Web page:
Daily Orbit – LEGO’s First Female Scientist

    Published: 06-16-2009
    Views: 10,612
    9-5-13: On this episode of the Daily Orbit, Lego releases its first female scientist toy to encourage STEM education, what bats and dolphins have in common, and the link between cleanliness and Alzheimer’s.

    Lego’s letting go of stereotypes….


    Good hygiene may not make for good health…


    Echoing in genetics…


    And timing is everything on the Daily Orbit!


    Hello and welcome to the Daily Orbit.  I’m Emerald Robinson.


    It’s not a man’s world anymore.  More and more girls are putting on lab coats and channeling their inner scientist and one company is getting clued in.  Lego just released their first female scientist miniature figure in their Series 11—meet Professor C. Bodin.  The Professor is breaking stereotypes of a male dominated Science, Technology, Engineering, and Math world.  Professor Bodin’s bio on the Lego website starts out “I wonder what will happen if I put THIS together with THAT.”  Lego is known for inspiring children to choose STEM jobs.  Way to go Lego!


    And can I get an echo (echo effect).  New research from Queen Mary University in London is looking at the genetic basis for echolocation, which has developed separately in a variety of animals including bats and dolphins. Researchers were specifically looking at echolocation evolution on the genetic level and, by comparing genomic sequences, they found similar genetic signatures in nearly 200 different genomic regions concentrated in several “hearing genes.”  They had expected to find identical changes in a dozen or so genes in these totally unrelated animals, but were super excited to see nearly 200.  Researchers say this is a great example of convergent evolution —the evolution of similar traits in drastically different types of creatures.  Don’t you love when you get more than you expected?


    Good hygiene should be a good thing right? Maybe not.  A study published in the UK says people living in wealthy, industrialized countries are more likely to develop Alzheimer’s disease due to—get this—cleanliness!  Because residents of these nations are far less likely to come in contact with excessive bacteria, viruses, and other microorganisms, they could have problems with the development of their immune system, which could lead to inflammation in the brain typically linked with Alzheimer’s.  Known as the hygiene hypothesis, past research has already linked cleaner environments with a higher risk of allergies and autoimmune diseases.  The researchers said that “exposure to microorganisms is critical for the regulation of the immune system.”  I guess there is such a thing as being too clean!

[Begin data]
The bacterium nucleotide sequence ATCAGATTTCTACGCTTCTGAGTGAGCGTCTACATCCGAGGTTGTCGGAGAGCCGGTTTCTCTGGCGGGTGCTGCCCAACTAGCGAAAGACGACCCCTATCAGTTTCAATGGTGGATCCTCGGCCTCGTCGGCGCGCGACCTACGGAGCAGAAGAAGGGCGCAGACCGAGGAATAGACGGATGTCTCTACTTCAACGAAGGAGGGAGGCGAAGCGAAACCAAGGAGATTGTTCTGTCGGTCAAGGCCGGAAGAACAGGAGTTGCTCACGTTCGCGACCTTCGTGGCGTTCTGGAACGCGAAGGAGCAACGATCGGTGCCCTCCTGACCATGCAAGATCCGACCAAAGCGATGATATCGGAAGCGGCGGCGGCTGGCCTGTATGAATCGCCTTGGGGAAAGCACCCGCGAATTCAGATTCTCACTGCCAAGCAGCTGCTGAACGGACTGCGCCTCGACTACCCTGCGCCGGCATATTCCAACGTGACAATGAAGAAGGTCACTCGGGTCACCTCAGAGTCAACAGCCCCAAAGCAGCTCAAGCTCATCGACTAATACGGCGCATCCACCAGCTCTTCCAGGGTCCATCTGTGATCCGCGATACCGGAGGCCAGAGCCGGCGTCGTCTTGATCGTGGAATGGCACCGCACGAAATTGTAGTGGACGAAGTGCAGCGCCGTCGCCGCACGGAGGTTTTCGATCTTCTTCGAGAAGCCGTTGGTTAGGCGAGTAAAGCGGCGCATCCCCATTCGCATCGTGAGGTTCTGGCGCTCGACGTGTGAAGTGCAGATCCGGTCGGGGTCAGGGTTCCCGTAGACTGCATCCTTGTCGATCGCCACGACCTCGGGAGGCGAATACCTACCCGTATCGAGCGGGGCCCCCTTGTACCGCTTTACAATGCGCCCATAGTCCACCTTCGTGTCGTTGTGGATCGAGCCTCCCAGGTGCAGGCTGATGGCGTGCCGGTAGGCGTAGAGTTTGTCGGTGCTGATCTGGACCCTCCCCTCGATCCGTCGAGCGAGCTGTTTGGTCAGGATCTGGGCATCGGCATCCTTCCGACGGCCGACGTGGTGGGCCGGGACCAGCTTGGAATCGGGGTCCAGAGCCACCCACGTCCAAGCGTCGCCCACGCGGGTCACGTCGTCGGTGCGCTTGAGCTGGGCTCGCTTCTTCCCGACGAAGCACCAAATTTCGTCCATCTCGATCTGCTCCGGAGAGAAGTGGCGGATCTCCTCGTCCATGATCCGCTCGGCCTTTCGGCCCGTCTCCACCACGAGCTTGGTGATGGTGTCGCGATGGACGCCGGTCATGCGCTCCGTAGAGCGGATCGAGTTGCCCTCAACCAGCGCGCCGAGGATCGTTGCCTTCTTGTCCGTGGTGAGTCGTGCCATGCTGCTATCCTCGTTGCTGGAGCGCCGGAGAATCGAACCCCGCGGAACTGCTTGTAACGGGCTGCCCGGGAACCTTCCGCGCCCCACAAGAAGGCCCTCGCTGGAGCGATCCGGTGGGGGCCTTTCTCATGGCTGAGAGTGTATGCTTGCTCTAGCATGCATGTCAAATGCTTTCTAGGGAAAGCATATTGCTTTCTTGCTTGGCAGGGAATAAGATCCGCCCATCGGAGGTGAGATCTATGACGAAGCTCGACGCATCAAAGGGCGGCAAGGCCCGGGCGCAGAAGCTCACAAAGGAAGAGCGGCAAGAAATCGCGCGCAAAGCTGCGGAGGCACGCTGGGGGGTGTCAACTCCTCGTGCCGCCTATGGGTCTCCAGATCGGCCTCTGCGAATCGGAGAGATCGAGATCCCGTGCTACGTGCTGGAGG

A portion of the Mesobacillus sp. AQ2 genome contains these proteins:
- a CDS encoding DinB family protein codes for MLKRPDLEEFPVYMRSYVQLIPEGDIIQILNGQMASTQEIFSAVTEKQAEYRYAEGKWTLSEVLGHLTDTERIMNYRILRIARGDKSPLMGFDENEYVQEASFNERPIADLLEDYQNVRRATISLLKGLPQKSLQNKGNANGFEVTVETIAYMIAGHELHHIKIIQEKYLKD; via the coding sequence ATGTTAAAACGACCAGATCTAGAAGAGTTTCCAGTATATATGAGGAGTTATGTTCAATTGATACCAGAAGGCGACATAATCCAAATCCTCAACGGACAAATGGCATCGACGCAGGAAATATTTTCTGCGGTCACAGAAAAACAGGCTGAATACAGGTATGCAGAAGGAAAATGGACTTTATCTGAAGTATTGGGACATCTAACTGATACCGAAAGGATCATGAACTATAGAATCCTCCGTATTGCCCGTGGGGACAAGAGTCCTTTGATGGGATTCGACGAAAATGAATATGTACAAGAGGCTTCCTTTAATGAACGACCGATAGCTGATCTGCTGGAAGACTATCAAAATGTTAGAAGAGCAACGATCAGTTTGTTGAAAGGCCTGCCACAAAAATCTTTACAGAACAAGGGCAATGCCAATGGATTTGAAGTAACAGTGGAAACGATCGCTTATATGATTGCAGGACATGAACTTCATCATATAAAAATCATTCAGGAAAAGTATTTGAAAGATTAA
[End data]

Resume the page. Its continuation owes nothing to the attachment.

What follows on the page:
Archaeologists have put a timeline on the origins of ancient Egypt.  They’ve been digging back in time to understand when this great civilization first became a state ruled by a King.  Thanks to radiocarbon dating of excavated hair, bones and plants, they say Egypt’s first ruler—King Aha- came into power around 3100BC.  Well, that was an Aha moment.   Dating showed that farmers began to settle and work the land around the Nile later than previously thought and that the gap between settlement and the first king was shorter as well.  They were also able to date the reigns of the next seven kings and queens—whose names I will not attempt to pronounce.    


    The Lunar Atmosphere and Dust Environment Explorer, or LADEE, is ready for launch!  This robotic mission will send an orbiter to the moon to gather detailed information about the lunar atmosphere which very different from our own...as in—almost non-existent.  Scientists call it an exosphere because it is so fantastically thin, and they believe these types of atmospheres may be very common in the universe. LADEE is also trying to help scientists solve the mystery of the lunar twilight rays—ooh la la their name alone has me intrigued.  These are pales, luminous streamers seen by Apollo astronauts a few seconds before the lunar sunrise and sunset.  Although common on Earth as sunlight penetrates the cloud and haze, the “airless moon” shouldn’t have these.  Scientists hypothesize that dust is being lofted into the thin atmosphere, causing these rays, although they hope LADEE will help to confirm this.  But the orbiter is on a timetable.  A lunar eclipse to occur next April, which will be a beautiful sight for Earthlings but could be deadly to the solar powered orbiter.  And another milestone for NASA-- the orbiter is the first-ever planetary mission to launch from Virginia’s Eastern Shore. Way to represent V-A!!!!


    And that’s all for today’s Daily Orbit!